The report of the “Swedish Government’s Commission on New Religious Movements” (1998) states that the great majority of members of new religious movements derive positive experiences from their subscription to ideas or doctrines which correspond to their personal needs, and that withdrawal from these movements is usually quite undramatic, as these people leave feeling enriched by a predominantly positive experience. Although the report describes that there are a small number of withdrawals that require support (100 out of 50,000+ people), the report did not recommend that any special resources be established for their rehabilitation, as these cases are very rare.
Stuart A. Wright explores the distinction between the apostate narrative and the role of the apostate, asserting that the former follows a predictable pattern, in which the apostate utilizes a “captivity narrative” that emphasizes manipulation, entrapment and being victims of “sinister cult practices”. These narratives provide a rationale for a “hostage-rescue” motif, in which cults are likened to POW camps and deprogramming as heroic hostage rescue efforts. He also makes a distinction between “leavetakers” and “apostates“, asserting that despite the popular literature and lurid media accounts of stories of “rescued or recovering ‘ex-cultists'”, empirical studies of defectors from NRMs “generally indicate favorable, sympathetic or at the very least mixed responses toward their former group.”
According to the anti-cult movement
Secular cult opponents like those belonging to the anti-cult movement tend to define a “cult” as a group that tends to manipulate, exploit, and control its members. Specific factors in cult behavior are said to include manipulative and authoritarian mind control over members, communal and totalistic organization, aggressive proselytizing, systematic programs of indoctrination, and perpetuation in middle-class communities.
While acknowledging the issue of multiple definitions of the word, Michael Langone states that: “Cults are groups that often exploit members psychologically and/or financially, typically by making members comply with leadership’s demands through certain types of psychological manipulation, popularly called mind control, and through the inculcation of deep-seated anxious dependency on the group and its leaders.” A similar definition is given by Louis Jolyon West:
- “A cult is a group or movement exhibiting a great or excessive devotion or dedication to some person, idea or thing and employing unethically manipulative techniques of persuasion and control (e.g. isolation from former friends and family, debilitation, use of special methods to heighten suggestibility and subservience, powerful group pressures, information management, suspension of individuality or critical judgment, promotion of total dependency on the group and fear of [consequences of] leaving it, etc.) designed to advance the goals of the group’s leaders to the actual or possible detriment of members, their families, or the community.”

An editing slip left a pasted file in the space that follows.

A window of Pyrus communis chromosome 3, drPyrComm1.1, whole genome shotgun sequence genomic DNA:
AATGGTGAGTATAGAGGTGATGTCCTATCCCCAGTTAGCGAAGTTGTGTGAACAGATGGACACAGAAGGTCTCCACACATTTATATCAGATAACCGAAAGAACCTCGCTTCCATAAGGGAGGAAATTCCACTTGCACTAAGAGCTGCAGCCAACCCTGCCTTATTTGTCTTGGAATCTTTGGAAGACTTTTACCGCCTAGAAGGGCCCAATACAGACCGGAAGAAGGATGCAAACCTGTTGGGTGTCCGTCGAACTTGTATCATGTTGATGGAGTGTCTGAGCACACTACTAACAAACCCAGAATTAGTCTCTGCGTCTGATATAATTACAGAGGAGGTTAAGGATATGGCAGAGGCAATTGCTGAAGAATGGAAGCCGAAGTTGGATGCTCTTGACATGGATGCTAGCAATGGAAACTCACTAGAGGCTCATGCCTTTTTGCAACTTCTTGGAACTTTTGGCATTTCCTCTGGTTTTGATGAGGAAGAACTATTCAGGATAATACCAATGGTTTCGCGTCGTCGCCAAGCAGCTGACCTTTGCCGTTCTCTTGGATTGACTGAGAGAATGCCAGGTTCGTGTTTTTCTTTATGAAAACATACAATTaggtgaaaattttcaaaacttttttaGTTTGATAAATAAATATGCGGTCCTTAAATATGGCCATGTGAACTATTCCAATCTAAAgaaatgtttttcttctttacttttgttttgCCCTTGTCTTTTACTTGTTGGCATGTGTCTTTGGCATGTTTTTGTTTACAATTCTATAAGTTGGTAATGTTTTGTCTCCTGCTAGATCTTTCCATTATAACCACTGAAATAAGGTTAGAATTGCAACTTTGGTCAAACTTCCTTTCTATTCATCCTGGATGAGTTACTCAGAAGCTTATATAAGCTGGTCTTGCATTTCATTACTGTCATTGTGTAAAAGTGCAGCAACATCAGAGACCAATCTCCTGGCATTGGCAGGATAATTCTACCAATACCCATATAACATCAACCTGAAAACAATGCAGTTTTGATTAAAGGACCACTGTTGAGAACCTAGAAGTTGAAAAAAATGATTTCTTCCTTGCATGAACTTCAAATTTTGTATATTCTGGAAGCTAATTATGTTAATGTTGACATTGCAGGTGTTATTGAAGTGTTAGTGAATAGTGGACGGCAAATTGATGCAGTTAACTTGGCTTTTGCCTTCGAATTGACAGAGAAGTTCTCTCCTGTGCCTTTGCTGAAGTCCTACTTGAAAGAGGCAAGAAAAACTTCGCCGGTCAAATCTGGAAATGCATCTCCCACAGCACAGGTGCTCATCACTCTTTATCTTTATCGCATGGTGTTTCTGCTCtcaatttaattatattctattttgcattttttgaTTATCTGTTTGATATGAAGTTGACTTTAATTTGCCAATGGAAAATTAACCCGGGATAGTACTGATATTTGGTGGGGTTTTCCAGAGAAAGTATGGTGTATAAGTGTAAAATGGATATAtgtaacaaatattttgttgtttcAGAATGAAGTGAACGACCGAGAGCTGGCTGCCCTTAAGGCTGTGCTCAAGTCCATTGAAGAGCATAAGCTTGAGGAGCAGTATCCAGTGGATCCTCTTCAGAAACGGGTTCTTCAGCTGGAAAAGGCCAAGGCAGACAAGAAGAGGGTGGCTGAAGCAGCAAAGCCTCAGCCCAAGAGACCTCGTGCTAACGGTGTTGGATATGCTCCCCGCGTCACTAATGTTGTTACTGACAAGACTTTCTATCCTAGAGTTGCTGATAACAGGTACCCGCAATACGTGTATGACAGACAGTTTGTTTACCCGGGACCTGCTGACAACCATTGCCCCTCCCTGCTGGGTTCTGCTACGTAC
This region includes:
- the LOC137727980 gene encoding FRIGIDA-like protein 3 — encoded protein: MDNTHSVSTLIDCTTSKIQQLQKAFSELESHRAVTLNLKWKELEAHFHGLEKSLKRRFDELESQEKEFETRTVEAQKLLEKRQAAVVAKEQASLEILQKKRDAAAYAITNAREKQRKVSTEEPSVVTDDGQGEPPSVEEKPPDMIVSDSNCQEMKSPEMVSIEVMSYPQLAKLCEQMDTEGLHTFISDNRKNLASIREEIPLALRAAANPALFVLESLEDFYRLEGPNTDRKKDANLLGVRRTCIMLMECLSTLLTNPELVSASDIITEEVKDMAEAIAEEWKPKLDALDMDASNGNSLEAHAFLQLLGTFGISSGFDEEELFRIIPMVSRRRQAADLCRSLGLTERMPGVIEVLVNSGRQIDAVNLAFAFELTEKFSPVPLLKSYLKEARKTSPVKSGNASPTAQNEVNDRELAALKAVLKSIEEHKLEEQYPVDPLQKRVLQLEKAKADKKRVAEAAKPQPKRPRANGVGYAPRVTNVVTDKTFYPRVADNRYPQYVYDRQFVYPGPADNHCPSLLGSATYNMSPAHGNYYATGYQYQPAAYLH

Some critics of media sensationalism argue that the stigma surrounding the classification of a group as a cult results largely from exaggerated portrayals of weirdness in media stories. The narratives of ill effects include perceived threats presented by a cult to its members, and risks to the physical safety of its members and to their mental and spiritual growth.
Criticism by former members
The role of former members, or “apostates,” has been widely studied by social scientists. At times, these individuals become outspoken public critics of the groups they leave. Their motivations, the roles they play in the anti-cult movement, the validity of their testimony, and the kinds of narratives they construct, are controversial. Some scholars like David G. Bromley, Anson Shupe, and Brian R. Wilson have challenged the validity of the testimonies presented by critical former members. Wilson discusses the use of the atrocity story that is rehearsed by the apostate to explain how, by manipulation, coercion, or deceit, he was recruited to a group that he now condemns. The hostile ex-members would invariably shade the truth and blow out of proportion minor incidents, turning them into major incidents. Bromley and Shupe similarly discuss “captivity narratives” that depict the time in the group as involuntary and point out that the apostate is likely to present a caricature of his former group. Introvigne found in his study of the New Acropolis in France, that public negative testimonies and attitudes were only voiced by a minority of the ex-members, who he describes as becoming “professional enemies” of the group they leave. Scholars who tend to side more with critical former members are usually critical of cults themselves and include Margaret Singer, Benjamin Zablocki and Philip Lucas. Zablocki performed an empirical study that concludes that the reliability of former members was equal to that of those who stayed in one particular group. Lucas found the same empirical results.
Stigmatization and discrimination
Because of the increasingly pejorative use of the words “cult” and “cult leader” since the cult debate of the 1970s, some scholars and groups referred to as cults argue that these are words to be avoided.